Yeshiva University must recognize an LGBTQ student group, a New York appeals court ruled last Thursday, Dec. 15.
YU Pride Alliance sued the school in 2021 seeking recognition as a student group. But Yeshiva University, an Orthodox Jewish school, has continuously refused to grant it recognition on religious grounds.
In the Appellate Division in Manhattan’s recent decision, however, the court found that recognizing the Pride Alliance would cause no violations of YU’s right to decide matters of faith and doctrine, right to free exercise of religion, or right to freedom of expression and association.
Moreover, the court held that YU does not meet the qualifications to be considered a “religious corporation,” which would exempt it from certain anti-discrimination protections in New York City Human Rights Law — a law that bans discrimination based on sexual orientation and gender identity, among other protected categories, in public accommodations.
This marks the latest ruling in the YU Pride Alliance’s favor in a series of multiple recent court decisions.
In June, New York County Supreme Court Judge Lynn Kotler ruled that the Pride Alliance should be recognized. YU appealed to the U.S. Supreme Court, which ordered the university to temporarily recognize the student group while the lawsuit returned to state court in a 5-4 decision.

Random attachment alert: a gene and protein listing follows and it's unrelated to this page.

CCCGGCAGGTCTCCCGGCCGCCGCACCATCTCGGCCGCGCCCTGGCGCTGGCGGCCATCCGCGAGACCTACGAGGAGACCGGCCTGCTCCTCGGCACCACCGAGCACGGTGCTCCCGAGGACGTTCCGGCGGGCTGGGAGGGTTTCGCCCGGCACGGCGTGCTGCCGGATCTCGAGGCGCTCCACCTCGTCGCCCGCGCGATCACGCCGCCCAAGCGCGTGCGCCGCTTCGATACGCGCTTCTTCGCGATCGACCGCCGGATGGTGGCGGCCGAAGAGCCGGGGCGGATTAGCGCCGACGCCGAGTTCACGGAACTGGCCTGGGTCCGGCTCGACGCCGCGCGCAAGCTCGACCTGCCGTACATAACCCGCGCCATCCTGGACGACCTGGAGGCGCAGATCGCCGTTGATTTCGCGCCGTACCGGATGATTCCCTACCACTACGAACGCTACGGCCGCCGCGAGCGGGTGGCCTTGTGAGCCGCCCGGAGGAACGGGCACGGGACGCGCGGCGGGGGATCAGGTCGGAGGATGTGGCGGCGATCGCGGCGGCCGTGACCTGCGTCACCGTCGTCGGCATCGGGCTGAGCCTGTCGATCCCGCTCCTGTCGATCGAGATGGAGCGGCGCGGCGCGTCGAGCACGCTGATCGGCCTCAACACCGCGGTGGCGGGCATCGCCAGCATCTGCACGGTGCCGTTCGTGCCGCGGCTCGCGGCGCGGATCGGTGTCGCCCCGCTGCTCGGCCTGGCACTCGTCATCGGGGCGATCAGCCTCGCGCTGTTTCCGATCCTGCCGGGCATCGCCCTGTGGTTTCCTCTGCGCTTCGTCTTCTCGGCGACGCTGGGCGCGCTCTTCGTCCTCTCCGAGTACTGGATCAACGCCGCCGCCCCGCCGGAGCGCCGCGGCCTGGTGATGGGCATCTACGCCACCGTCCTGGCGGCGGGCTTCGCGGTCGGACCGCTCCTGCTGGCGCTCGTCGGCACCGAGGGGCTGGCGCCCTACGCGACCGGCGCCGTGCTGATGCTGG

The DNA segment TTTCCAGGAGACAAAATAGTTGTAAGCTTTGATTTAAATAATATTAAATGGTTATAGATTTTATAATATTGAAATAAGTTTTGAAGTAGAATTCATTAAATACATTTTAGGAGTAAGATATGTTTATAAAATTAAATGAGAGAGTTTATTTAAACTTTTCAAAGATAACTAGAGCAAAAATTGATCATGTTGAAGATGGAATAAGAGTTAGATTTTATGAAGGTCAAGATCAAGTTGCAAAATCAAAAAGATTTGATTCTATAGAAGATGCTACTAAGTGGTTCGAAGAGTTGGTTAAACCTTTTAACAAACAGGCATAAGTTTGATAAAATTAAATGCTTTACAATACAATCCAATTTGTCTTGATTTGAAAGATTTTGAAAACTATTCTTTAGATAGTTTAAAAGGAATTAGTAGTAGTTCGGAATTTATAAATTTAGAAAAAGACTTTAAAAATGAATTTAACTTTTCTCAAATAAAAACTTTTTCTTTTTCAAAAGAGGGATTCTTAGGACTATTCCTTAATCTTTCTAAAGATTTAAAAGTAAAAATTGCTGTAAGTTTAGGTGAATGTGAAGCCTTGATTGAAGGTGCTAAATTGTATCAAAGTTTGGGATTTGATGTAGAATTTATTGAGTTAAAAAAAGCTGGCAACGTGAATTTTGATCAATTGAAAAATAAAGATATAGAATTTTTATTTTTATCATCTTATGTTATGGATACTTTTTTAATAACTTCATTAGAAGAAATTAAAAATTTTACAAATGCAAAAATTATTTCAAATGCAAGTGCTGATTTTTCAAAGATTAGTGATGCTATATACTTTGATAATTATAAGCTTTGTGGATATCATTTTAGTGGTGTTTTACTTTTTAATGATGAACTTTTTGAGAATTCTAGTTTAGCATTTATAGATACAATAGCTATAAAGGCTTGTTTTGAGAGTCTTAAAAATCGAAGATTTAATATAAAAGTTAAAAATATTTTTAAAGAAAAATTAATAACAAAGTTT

However, the Supreme Court ruling said YU could return to the high court in the future, should it fail to find satisfaction in lower courts. Conservative Supreme Court justices expressed interest in reviewing the case.
Following the Supreme Court’s September decision, the YU chose to suspend all student clubs rather than recognize the Pride Alliance. After that action, the LGBTQ group offered to temporarily stay the Supreme Court’s decision so that other student activities would resume. YU also created a school-sanctioned LGBTQ group, which the Pride Alliance called a “sham.”
According to Reuters, YU said in a statement that it would continue appealing in an effort to defend against the claim that it is not a religious institution.
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